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Altruism Exhibited in Maize Plants

4 Feb

by Russ McSpadden / Earth First! News

[The text of this work is free to share and distribute under the following Creative Commons License CC-BY-ND 3.0]

maize-or-indian-corn-plantBy now the altruistic nature of just about every species of animal is well documented. A human mother throws herself in front of rush hour traffic to save her child, vampire bats regurgitate blood to give to sick or injured roost mates, termites and ants effectively commit righteous suicide by fatally rupturing a specialized gland to release a sticky secretion that confuses would-be invaders of their colony, African buffalo jump into harms way to rescue bloodied members of their herd captured by predators, and um, yeah you get it. This here world is full of fine examples of selfless mutual aid.

But it’d be a stretch to imagine altruism in the plant kingdom, wouldn’t it?

Well, turns out, Pamela Diggle, professor of plant evolution at the University of Colorado, thinks corn plants exhibit altruistic behaviors as well, at least towards their siblings. This means that even for flora, blood—or chlorophyll rather—is thicker than water.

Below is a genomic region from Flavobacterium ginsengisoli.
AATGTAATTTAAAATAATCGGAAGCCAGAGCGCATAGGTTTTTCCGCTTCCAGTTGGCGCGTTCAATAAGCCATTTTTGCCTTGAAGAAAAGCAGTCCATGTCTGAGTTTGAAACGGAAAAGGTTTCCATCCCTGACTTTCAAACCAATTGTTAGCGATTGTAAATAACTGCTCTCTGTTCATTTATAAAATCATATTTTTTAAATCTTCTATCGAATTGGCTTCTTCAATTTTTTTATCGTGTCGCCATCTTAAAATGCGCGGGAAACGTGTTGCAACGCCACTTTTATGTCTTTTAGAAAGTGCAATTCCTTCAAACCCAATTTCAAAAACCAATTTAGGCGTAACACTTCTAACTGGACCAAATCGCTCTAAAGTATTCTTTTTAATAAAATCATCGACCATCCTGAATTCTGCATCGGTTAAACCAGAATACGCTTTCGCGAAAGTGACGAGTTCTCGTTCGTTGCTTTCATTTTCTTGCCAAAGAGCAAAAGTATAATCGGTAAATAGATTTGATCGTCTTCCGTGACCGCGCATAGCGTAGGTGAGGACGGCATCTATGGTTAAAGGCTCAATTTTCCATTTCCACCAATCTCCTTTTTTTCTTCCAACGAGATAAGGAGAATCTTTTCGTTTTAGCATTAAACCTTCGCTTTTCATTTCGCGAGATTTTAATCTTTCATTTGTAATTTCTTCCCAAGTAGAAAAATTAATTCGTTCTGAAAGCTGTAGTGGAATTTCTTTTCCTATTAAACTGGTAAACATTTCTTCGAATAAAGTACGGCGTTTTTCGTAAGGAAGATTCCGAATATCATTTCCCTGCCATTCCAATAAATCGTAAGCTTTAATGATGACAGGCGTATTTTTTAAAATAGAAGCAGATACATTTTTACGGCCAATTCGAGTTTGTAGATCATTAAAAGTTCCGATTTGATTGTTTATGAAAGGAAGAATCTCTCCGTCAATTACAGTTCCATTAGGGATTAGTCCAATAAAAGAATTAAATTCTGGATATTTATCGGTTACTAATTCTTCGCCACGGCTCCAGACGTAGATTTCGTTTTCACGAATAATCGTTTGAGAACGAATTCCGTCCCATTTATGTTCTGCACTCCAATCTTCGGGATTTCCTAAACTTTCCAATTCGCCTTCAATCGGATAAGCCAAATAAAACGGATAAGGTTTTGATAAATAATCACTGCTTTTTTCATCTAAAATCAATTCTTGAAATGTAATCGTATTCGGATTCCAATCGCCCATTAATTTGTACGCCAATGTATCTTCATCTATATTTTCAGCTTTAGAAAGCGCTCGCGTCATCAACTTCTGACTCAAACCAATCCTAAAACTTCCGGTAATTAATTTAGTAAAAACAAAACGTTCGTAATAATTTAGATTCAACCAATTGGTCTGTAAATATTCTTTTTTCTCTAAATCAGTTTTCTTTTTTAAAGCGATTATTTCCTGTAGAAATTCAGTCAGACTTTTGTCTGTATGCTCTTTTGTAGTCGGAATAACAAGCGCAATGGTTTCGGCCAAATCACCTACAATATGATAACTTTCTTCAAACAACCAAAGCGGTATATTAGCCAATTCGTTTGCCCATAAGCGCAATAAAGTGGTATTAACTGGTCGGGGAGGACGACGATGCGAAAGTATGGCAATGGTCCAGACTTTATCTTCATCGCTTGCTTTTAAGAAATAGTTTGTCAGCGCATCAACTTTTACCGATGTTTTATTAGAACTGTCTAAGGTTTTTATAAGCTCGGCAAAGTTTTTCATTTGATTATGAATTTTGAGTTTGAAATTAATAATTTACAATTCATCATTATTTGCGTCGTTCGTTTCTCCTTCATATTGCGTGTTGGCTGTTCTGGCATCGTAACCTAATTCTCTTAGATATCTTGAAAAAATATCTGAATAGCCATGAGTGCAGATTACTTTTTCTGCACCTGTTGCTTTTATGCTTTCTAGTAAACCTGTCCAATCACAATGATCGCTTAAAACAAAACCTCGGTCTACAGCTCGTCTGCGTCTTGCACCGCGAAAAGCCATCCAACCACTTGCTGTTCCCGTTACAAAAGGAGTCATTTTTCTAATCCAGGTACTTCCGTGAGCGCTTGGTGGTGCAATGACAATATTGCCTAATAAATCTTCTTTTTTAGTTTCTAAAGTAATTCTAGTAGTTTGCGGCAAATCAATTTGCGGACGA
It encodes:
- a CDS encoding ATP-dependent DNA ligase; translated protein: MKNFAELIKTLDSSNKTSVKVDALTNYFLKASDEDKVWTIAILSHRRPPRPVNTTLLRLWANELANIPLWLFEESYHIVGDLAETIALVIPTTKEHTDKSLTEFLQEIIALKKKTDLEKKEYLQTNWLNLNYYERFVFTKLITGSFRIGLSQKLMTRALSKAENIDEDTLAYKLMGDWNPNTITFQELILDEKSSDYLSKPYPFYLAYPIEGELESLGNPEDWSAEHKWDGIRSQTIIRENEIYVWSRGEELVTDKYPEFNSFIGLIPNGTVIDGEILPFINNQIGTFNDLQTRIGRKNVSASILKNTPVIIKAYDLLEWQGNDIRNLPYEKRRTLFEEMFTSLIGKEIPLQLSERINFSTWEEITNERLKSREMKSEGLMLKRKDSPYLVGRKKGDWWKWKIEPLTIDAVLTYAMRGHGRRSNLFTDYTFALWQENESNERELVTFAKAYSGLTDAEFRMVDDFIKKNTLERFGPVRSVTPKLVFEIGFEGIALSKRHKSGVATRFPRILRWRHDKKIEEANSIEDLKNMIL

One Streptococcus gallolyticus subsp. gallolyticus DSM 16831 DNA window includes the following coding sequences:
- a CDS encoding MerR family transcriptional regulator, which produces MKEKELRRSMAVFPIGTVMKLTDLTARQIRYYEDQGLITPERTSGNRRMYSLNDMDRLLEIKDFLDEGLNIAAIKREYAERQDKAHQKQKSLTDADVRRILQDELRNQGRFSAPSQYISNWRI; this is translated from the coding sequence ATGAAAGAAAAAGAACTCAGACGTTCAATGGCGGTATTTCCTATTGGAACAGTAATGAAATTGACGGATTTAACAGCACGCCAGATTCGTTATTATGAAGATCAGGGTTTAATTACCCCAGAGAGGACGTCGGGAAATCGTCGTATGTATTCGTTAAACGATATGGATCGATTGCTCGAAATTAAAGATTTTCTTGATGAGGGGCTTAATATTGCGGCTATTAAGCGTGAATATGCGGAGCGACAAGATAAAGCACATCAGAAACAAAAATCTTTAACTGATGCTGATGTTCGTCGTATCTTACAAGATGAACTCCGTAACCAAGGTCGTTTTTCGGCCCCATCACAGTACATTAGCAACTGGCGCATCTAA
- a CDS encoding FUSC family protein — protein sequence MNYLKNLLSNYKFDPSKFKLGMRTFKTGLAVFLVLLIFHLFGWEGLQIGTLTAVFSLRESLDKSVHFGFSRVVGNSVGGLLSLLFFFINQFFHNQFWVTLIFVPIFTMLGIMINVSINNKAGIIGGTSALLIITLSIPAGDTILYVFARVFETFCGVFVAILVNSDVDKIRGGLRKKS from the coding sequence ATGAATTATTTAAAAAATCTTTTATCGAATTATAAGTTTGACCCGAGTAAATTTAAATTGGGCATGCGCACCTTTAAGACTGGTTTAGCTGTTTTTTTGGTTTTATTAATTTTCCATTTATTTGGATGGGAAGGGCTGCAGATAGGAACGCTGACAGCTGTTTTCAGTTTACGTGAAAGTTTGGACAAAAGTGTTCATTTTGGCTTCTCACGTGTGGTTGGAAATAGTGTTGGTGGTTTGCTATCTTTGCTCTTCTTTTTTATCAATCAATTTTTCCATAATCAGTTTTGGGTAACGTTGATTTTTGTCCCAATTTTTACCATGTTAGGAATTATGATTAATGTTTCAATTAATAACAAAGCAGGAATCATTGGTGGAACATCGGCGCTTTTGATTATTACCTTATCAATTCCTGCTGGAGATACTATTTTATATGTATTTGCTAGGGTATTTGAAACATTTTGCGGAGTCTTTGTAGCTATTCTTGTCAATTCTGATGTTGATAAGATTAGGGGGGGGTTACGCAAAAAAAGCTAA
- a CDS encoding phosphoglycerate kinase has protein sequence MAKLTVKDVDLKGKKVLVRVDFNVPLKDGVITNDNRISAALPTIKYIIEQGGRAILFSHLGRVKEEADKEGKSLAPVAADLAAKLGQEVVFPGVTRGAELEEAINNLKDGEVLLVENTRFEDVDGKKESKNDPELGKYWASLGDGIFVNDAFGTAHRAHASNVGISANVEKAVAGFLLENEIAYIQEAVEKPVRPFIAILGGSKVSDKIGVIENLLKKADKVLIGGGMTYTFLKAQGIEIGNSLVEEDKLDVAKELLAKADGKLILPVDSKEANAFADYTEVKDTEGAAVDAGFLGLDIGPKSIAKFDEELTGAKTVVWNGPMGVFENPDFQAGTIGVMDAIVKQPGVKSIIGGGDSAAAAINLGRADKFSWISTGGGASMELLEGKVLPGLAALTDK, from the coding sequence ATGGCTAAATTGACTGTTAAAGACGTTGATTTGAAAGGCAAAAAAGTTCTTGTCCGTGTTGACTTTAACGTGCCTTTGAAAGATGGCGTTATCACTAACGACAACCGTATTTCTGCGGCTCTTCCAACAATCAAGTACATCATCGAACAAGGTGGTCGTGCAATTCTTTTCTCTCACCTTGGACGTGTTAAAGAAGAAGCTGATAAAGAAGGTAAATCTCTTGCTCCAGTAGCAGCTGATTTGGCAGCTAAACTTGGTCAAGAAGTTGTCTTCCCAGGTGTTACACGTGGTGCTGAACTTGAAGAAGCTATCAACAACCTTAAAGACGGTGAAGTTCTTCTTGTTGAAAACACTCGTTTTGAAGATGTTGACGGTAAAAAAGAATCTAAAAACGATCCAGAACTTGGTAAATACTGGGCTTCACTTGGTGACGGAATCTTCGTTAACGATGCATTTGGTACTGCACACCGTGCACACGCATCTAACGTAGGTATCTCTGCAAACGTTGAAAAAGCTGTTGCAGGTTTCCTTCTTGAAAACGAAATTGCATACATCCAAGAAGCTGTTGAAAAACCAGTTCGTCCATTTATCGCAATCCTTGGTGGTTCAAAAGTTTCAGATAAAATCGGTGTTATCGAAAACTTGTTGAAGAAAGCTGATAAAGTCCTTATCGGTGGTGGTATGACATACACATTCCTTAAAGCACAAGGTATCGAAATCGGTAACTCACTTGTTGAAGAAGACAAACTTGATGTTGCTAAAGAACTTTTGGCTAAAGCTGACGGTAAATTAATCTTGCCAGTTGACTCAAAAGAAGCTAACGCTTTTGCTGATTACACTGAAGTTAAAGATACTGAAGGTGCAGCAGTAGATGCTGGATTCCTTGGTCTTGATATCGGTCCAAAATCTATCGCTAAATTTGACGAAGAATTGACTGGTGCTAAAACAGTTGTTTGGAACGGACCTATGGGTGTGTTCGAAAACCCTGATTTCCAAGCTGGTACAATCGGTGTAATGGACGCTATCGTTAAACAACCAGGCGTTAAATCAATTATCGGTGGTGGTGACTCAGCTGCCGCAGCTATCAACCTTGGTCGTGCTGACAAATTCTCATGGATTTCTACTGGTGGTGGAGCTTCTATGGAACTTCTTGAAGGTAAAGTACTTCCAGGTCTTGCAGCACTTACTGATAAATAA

Wait, this sounds crazy. How did she come to that conclusion? Continue reading

The Early History of the Robot Wars, Part 1

13 Dec

IN THIS EPISODE: WTF In the Eyeball, Sexy Surveillance Mannequins and Other Shit Escaping the Constraints of Biology

by Russ McSpadden / Carbon-based humanoid Science and Technology correspondent

[The text of this work is free to share and distribute under the following Creative Commons License CC-BY-ND 3.0]

WTF In The Eyeball?wtf_int_the_eyeball

Researchers at Ghent University in England have developed a new break through technology that promises to make your near future far more annoying — and especially more boring — than any dystopic science-fiction novel you’ve read. In one giant stupid leap in cyborg technology the team created a curved LCD contact lens that can display text messages. Let’s hope they developed new eye drops to ease the discomfort from all those winking emoticons and raunchy sexts, too.  But I guess this’ll solve that 21st century dilemma of needing to maintain eye contact with the person you are talking to while also texting someone else.

According to chief researcher, Herbert De Smet, at the university’s Centre of Microsystems Technology, it’s “not science-fiction” but the first step towards “fully pixilated contact lens displays,” which will one day, with any luck, allow you to watch Gangnam Style in the comfort of your own, um, pupil.

Continue reading